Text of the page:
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Optimal Short Cycle Decomposition in Almost Linear Time

Authors Merav Parter, Eylon Yogev



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Author Details

Merav Parter
  • Weizmann IS, Rehovot, Israel
Eylon Yogev
  • Technion, Haifa, Israel

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Merav Parter and Eylon Yogev. Optimal Short Cycle Decomposition in Almost Linear Time. In 46th International Colloquium on Automata, Languages, and Programming (ICALP 2019). Leibniz International Proceedings in Informatics (LIPIcs), Volume 132, pp. 89:1-89:14, Schloss Dagstuhl - Leibniz-Zentrum für Informatik (2019)
https://doi.org/10.4230/LIPIcs.ICALP.2019.89

Abstract

Short cycle decomposition is an edge partitioning of an unweighted graph into edge-disjoint short cycles, plus a small number of extra edges not in any cycle. This notion was introduced by Chu et al. [FOCS'18] as a fundamental tool for graph sparsification and sketching. Clearly, it is most desirable to have a fast algorithm for partitioning the edges into as short as possible cycles, while omitting few edges. The most naïve procedure for such decomposition runs in time O(m * n) and partitions the edges into O(log n)-length edge-disjoint cycles plus at most 2n edges. Chu et al. improved the running time considerably to m^{1+o(1)}, while increasing both the length of the cycles and the number of omitted edges by a factor of n^{o(1)}. Even more recently, Liu-Sachdeva-Yu [SODA'19] showed that for every constant delta in (0,1] there is an O(m * n^{delta})-time algorithm that provides, w.h.p., cycles of length O(log n)^{1/delta} and O(n) extra edges. In this paper, we significantly improve upon these bounds. We first show an m^{1+o(1)}-time deterministic algorithm for computing nearly optimal cycle decomposition, i.e., with cycle length O(log^2 n) and an extra subset of O(n log n) edges not in any cycle. This algorithm is based on a reduction to low-congestion cycle covers, introduced by the authors in [SODA'19]. We also provide a simple deterministic algorithm that computes edge-disjoint cycles of length 2^{1/epsilon} with n^{1+epsilon}* 2^{1/epsilon} extra edges, for every epsilon in (0,1]. Combining this with Liu-Sachdeva-Yu [SODA'19] gives a linear time randomized algorithm for computing cycles of length poly(log n) and O(n) extra edges, for every n-vertex graphs with n^{1+1/delta} edges for some constant delta. These decomposition algorithms lead to improvements in all the algorithmic applications of Chu et al. as well as to new distributed constructions.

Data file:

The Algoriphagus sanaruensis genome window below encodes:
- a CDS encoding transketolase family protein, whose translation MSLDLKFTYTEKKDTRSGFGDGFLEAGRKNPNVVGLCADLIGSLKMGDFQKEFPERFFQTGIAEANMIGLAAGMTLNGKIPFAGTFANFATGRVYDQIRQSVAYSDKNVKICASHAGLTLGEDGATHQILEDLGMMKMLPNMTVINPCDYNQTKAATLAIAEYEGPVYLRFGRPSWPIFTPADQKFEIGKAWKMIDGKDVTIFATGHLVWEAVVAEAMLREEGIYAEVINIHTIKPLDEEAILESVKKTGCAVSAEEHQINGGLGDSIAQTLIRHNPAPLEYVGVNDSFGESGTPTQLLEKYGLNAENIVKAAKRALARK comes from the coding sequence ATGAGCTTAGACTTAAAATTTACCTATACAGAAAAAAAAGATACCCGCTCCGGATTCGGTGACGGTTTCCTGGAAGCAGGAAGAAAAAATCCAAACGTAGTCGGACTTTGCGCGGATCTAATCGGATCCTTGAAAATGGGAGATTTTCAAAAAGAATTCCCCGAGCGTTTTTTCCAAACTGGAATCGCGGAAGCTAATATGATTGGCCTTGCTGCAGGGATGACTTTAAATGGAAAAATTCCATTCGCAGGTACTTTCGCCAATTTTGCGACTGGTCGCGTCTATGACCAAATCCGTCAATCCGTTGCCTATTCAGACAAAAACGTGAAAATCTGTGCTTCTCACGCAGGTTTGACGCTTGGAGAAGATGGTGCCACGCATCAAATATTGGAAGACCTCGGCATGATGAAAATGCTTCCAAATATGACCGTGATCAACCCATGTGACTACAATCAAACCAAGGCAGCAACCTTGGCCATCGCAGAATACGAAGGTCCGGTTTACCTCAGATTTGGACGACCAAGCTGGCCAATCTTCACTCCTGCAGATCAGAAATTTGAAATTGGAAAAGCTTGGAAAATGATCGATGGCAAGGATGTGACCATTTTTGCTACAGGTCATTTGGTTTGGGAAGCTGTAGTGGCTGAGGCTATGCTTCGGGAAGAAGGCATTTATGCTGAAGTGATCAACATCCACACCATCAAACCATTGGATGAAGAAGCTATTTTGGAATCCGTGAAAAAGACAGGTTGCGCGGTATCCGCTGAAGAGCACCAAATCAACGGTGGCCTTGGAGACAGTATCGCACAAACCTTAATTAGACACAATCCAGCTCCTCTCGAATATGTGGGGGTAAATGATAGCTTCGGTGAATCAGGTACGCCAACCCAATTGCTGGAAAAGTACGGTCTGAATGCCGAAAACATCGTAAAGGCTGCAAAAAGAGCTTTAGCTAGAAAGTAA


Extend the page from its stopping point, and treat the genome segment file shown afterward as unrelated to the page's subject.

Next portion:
Subject Classification

ACM Subject Classification
  • Theory of computation → Design and analysis of algorithms
Keywords
  • Cycle decomposition
  • low-congestion cycle cover
  • graph sparsification

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References

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